The weather of Australia's Monsoonal North has always played a key role in shaping everyday practices. Colloquially, people are said to 'go troppo' during the hot and humid 'mango madness' season. This paper draws on post-humanist theories of social practice to explore the remembered and temporally-experienced materiality of monsoonal weather—specifically heat and humidity. We are interested in how these unique weather conditions act to co-produce outdoor working practices in the region. This paper draws on a case study of electricity infrastructure workers. Their daily exposure to exceptionally harsh conditions means their practices produce the boundary between the mundane and catastrophic, through the ways they experience and manage heat stress. We examine their practices to unpack how people who live and work with already 'extreme' weather navigate everyday impacts of climate change. More specifically, we explore how past memories of weather conditions and the practices which anchor them can become a source of adaptive capacity in the Monsoonal North. Through our analysis we show how working practices (re)produce and are (re)produced by the bodies that 'weather' the weather, becoming shaped by it, and contingently comporting themselves in relation to it. This, we argue, challenges the view that heat and humidity are an external 'risk' to humans, and instead frames weather, and people's embodied experiences and memories of it, as an opportunity for adaptation. We conclude by proposing that a temporal understanding of the materiality of weather in everyday practices enables practical, tangible and meaningful opportunities for climate change adaptation.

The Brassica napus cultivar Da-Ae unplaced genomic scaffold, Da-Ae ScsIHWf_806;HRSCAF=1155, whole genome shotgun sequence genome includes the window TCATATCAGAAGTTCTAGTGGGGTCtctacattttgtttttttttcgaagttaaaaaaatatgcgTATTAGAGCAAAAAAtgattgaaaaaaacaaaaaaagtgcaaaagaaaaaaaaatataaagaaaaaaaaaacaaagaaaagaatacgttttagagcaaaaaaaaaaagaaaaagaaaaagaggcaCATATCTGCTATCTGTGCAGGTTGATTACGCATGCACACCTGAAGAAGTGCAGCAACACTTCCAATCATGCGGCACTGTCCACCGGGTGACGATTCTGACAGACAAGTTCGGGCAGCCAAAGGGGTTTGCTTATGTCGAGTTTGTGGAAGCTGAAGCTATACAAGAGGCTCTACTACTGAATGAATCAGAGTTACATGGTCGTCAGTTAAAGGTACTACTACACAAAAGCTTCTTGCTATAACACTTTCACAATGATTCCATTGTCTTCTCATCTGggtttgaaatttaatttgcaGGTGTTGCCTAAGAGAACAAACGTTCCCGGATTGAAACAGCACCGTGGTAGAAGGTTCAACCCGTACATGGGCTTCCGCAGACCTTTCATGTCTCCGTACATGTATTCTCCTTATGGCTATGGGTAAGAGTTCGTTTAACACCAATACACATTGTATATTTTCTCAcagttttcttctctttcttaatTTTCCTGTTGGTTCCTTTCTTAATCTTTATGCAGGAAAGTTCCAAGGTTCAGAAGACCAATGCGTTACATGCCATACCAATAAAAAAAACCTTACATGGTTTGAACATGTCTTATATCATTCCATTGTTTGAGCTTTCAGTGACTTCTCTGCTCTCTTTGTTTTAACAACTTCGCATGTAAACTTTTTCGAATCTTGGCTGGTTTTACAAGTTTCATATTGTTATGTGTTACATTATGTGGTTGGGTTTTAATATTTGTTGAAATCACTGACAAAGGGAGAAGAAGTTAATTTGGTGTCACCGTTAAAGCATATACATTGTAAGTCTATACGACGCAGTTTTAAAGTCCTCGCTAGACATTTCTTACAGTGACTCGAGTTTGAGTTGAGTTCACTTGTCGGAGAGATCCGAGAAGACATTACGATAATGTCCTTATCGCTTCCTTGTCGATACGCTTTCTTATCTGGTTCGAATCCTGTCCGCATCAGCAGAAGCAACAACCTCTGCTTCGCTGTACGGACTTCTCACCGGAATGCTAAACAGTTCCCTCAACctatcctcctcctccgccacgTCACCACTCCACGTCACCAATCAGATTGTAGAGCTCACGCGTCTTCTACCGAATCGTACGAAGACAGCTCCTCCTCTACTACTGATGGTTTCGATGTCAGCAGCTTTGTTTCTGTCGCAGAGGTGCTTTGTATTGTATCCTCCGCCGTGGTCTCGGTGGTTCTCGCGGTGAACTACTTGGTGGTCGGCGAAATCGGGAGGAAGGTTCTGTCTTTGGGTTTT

|Number of pages||24|
|Publication status||Published - 2016|
|Event||Royal Anthropological Institute Anthropology Weather and Climate Change Conference - ROYAL ANTHROPOLOGICAL INSTITUTE AND THE DEPARTMENT OF AFRICA, OCEANIA AND THE AMERICAS OF THE BRITISH MUSEUM, London, United Kingdom|
Duration: 27 May 2016 → 29 May 2016
|Conference||Royal Anthropological Institute Anthropology Weather and Climate Change Conference|
|Period||27/05/16 → 29/05/16|
Oppermann, E., & Maller, C. (2016). The materiality of weather in 'Mango Madness' season: how heat and humidity co-produce everyday practices in Australia’s Monsoonal North. 1-23. Paper presented at Royal Anthropological Institute Anthropology Weather and Climate Change Conference, London, United Kingdom.